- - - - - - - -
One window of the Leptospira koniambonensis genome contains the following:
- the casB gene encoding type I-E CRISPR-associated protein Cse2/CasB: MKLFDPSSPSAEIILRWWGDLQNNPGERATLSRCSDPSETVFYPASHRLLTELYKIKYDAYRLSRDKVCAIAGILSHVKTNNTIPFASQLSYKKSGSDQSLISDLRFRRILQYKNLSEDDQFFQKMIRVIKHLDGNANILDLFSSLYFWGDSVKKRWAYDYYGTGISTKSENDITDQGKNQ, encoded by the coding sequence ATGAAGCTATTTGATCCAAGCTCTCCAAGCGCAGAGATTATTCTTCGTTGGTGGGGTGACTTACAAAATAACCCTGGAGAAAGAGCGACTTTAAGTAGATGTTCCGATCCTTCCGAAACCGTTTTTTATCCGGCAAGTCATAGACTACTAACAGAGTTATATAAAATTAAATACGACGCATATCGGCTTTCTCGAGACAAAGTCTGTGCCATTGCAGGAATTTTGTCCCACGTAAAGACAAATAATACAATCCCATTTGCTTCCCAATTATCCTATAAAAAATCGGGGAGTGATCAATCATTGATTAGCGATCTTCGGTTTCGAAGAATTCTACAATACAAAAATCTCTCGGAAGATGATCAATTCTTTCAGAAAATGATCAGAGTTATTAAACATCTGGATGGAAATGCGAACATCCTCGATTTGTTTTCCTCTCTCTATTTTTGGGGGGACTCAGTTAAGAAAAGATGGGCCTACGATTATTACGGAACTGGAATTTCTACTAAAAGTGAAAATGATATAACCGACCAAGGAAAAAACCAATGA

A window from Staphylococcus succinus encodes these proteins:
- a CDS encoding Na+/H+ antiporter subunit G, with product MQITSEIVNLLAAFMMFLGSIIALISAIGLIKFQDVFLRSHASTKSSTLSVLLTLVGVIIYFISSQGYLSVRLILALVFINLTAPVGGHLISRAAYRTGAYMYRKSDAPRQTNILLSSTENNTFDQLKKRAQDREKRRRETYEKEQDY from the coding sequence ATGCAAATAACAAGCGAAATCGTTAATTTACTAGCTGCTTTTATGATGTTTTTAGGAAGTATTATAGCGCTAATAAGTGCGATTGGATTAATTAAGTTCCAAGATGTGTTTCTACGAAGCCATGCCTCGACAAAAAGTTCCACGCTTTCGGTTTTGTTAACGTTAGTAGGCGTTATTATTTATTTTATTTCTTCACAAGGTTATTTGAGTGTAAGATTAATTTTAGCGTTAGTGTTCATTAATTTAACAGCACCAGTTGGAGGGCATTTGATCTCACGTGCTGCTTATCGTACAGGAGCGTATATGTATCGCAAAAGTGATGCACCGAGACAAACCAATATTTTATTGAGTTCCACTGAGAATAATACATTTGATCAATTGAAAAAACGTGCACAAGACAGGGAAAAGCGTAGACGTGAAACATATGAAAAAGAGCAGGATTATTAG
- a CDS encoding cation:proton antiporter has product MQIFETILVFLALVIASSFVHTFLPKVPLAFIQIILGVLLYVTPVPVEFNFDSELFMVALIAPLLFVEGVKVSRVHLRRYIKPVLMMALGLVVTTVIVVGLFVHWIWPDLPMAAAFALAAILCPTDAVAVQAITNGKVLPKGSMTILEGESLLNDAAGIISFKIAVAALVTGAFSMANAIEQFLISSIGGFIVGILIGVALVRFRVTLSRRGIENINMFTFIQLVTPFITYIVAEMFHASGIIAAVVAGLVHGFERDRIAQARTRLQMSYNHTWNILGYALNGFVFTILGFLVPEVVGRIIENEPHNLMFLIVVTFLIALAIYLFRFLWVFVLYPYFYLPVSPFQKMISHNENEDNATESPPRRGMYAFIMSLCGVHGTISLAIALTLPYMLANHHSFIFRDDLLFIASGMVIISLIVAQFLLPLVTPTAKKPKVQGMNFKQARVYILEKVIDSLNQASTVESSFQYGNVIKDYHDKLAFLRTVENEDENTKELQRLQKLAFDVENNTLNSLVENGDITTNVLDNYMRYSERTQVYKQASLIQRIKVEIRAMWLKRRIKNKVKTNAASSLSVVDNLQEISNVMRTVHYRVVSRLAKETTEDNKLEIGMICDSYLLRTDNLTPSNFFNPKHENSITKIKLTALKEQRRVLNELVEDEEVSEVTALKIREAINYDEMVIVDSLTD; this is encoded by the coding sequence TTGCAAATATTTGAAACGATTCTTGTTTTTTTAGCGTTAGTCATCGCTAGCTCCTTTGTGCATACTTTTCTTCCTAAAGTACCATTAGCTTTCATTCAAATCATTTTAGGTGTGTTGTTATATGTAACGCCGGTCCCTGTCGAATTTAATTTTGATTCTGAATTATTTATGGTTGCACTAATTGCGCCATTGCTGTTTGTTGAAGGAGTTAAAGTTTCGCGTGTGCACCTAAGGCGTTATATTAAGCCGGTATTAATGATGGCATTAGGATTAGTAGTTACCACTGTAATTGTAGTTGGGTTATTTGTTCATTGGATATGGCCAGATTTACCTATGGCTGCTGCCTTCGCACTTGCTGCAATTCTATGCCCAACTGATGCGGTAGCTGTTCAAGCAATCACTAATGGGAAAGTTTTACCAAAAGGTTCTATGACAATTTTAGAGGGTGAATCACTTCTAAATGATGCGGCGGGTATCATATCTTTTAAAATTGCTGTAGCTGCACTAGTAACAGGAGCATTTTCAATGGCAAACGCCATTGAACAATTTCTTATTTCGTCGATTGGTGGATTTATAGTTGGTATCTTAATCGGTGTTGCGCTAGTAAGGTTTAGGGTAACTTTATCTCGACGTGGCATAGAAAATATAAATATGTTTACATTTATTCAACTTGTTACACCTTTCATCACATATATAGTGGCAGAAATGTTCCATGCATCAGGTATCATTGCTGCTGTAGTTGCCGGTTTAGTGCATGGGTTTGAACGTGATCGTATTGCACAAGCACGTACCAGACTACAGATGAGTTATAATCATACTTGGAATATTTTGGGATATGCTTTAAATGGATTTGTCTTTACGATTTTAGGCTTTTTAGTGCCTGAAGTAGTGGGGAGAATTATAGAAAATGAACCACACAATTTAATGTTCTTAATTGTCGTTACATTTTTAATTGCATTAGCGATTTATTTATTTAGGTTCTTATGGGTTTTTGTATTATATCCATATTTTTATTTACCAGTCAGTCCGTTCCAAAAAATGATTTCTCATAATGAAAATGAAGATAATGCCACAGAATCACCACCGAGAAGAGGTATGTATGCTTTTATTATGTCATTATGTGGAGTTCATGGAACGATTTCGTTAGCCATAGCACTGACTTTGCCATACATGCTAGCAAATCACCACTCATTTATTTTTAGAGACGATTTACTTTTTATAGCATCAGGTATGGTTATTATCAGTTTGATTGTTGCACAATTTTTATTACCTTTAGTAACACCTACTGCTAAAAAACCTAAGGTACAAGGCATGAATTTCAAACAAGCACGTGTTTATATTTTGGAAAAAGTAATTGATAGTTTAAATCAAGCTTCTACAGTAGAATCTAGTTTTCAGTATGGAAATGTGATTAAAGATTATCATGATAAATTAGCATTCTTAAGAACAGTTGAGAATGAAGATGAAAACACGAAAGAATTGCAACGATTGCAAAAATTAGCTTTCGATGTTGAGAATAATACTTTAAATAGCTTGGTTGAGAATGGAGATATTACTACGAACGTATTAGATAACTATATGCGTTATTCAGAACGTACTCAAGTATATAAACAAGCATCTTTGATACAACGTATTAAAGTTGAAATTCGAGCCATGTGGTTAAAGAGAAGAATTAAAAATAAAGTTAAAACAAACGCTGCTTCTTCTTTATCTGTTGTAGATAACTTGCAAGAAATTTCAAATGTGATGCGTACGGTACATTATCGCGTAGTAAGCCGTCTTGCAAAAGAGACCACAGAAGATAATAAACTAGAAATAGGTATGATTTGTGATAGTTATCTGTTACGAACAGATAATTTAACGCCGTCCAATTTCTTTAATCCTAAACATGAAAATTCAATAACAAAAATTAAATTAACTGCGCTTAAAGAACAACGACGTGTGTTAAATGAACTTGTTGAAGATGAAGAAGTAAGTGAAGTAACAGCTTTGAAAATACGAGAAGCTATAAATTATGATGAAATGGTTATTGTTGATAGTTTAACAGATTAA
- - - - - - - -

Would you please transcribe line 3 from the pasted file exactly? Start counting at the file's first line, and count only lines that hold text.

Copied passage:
A window from Staphylococcus succinus encodes these proteins: